As highlighted above, real estate investment trusts (REITs) and SPACs are playing an integral role in the M&A space. REITs that have taken hold as a vehicle for the gaming industry over the last several years have allowed major gaming companies to unload some of their assets and focus on operations. While continuing to operate these casinos and resorts, the land and assets are transferred into these other companies that have partnered in some cases with private equity firms.
Some of the more significant REITs include GLPI, MGM Growth Properties (MGP)—a partnership between MGM Resorts International and Blackstone—and VICI Properties, which includes several casino brands including Caesars Entertainment, Jack Entertainment and others.
One of the biggest pending acquisitions by a REIT and private equity firm was announced earlier this year with the sale of the Venetian, the Palazzo and Sands Expo by Las Vegas Sands Corp. This was a landmark sale of iconic properties that have been affixed on the Las Vegas Strip since opening in 1998 on top of the rich history of the original Sands Hotel. The vision that was created and instilled by the late Sheldon G. Adelson changed the landscape of the Las Vegas Strip by building a model on non-gaming and convention-centric business.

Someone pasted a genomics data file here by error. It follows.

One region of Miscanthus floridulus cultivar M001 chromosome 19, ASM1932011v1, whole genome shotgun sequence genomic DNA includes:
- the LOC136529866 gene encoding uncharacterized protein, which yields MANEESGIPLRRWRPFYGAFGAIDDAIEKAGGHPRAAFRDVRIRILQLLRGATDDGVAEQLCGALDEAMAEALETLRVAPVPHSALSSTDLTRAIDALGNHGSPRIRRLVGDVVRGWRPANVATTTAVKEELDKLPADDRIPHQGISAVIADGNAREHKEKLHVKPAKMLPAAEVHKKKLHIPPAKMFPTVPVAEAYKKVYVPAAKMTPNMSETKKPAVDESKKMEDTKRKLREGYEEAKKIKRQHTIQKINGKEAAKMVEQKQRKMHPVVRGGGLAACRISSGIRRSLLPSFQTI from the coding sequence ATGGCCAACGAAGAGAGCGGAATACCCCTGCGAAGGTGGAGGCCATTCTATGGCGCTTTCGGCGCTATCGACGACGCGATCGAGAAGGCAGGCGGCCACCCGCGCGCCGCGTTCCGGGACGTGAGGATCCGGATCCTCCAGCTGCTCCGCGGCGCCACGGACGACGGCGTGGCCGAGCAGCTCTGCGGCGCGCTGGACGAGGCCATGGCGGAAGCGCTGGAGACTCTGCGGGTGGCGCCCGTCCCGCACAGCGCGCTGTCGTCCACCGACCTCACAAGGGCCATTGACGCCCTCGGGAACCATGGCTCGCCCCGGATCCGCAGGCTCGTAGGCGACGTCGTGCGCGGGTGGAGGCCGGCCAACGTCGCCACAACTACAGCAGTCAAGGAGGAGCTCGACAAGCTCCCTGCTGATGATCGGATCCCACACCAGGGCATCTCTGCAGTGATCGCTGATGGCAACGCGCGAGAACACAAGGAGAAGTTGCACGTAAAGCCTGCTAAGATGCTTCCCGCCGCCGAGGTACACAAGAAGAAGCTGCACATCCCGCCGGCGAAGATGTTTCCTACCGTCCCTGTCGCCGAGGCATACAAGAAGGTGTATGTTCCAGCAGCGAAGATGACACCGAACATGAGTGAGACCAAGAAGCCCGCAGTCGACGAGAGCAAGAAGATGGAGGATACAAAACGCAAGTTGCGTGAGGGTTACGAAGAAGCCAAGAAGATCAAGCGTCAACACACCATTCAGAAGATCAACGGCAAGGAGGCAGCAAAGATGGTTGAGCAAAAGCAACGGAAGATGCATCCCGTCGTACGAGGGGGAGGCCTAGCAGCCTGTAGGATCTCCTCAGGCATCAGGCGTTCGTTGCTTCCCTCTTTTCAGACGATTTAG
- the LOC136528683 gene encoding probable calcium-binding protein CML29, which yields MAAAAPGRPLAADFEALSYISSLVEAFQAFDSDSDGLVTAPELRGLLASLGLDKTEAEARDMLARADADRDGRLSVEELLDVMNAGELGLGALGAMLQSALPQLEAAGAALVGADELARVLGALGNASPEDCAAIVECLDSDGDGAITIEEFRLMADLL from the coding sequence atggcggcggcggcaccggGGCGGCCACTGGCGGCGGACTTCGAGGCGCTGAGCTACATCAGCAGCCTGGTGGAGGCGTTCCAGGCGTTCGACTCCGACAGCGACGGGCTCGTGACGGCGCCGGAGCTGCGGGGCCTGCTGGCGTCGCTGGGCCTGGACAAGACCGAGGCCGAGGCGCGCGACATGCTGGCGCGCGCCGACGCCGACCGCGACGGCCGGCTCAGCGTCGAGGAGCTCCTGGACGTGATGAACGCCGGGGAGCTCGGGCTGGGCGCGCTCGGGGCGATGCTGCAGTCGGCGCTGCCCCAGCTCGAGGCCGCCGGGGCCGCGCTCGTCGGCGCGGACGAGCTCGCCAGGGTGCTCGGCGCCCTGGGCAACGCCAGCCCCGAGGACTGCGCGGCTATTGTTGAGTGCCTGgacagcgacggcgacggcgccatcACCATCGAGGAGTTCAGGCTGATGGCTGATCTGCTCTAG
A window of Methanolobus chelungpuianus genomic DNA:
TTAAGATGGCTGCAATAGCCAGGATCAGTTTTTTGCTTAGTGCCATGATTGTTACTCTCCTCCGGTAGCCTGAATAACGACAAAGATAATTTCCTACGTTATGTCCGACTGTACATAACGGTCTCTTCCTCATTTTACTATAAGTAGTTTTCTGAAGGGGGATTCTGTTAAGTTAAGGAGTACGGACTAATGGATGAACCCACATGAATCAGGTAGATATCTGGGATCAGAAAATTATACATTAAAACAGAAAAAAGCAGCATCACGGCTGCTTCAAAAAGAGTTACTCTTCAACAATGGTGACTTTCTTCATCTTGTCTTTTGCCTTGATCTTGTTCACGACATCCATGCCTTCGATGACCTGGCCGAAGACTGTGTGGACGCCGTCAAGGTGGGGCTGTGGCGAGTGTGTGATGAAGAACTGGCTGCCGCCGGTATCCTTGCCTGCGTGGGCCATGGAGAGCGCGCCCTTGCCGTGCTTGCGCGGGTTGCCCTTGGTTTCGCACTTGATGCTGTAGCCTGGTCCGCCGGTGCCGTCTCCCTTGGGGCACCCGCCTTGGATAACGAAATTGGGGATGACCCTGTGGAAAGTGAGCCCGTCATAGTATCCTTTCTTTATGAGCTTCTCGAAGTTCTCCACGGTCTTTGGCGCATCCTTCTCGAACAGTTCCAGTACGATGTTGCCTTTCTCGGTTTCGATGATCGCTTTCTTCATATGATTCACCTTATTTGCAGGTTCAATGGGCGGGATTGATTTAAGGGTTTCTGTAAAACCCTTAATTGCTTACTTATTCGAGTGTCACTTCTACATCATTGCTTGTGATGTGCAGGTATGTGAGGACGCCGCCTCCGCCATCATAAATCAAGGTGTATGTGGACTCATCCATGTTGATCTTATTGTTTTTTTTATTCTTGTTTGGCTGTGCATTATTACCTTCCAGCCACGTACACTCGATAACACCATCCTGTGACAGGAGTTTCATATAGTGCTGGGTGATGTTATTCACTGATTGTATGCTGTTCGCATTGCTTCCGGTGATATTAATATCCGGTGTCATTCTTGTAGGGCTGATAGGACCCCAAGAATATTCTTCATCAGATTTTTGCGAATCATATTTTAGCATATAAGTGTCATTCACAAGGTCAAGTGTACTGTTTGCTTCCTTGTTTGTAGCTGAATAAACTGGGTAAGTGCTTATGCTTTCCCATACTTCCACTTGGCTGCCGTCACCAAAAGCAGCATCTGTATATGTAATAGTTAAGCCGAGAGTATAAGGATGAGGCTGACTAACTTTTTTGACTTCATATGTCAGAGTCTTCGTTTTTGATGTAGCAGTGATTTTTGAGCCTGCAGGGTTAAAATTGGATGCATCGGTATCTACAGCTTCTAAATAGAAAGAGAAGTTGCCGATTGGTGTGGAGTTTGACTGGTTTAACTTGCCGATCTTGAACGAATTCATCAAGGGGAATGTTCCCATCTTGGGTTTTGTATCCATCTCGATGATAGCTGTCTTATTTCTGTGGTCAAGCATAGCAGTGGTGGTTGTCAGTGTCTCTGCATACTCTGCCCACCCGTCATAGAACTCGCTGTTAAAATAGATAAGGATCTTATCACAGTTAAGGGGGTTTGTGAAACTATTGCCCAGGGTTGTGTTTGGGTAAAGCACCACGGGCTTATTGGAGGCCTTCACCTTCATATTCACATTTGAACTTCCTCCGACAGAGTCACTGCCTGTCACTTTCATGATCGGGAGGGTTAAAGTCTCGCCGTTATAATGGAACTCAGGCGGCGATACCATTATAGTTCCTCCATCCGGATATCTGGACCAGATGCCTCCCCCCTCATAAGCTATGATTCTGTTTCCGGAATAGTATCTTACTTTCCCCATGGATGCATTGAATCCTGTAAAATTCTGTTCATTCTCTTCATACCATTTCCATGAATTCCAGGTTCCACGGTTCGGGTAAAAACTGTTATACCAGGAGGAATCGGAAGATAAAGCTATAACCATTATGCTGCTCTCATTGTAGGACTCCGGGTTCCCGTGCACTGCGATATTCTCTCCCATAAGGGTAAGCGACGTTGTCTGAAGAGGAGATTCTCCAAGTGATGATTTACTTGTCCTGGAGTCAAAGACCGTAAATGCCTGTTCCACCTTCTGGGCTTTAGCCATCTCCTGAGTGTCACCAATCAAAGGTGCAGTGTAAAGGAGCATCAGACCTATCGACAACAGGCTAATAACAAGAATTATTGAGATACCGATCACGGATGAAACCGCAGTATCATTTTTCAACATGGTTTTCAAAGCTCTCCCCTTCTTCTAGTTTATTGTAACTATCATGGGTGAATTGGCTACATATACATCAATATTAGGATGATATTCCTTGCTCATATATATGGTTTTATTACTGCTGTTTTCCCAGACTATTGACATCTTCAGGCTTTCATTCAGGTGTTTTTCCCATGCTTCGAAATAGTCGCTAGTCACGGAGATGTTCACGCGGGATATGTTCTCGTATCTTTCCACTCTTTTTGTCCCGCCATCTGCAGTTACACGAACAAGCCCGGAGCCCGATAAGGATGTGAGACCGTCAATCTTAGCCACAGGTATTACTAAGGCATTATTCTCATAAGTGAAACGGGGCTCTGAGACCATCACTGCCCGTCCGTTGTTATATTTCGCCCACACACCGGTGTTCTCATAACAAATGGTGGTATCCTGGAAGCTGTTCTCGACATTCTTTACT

The deal is a $6.25 billion combination between Apollo Global Management and VICI. Apollo will acquire the operating company of the Venetian for $2.25 billion, and VICI will acquire the land and real estate assets for $4 billion. The sale also includes the $1.8 billion Sphere, the Madison Square Garden (MSG) project that is currently under development. Apollo is no stranger to the gaming industry, as it has previous relationships with Caesars Entertainment, as well as current relationships with Great Canadian through IGT’s Lottomatica.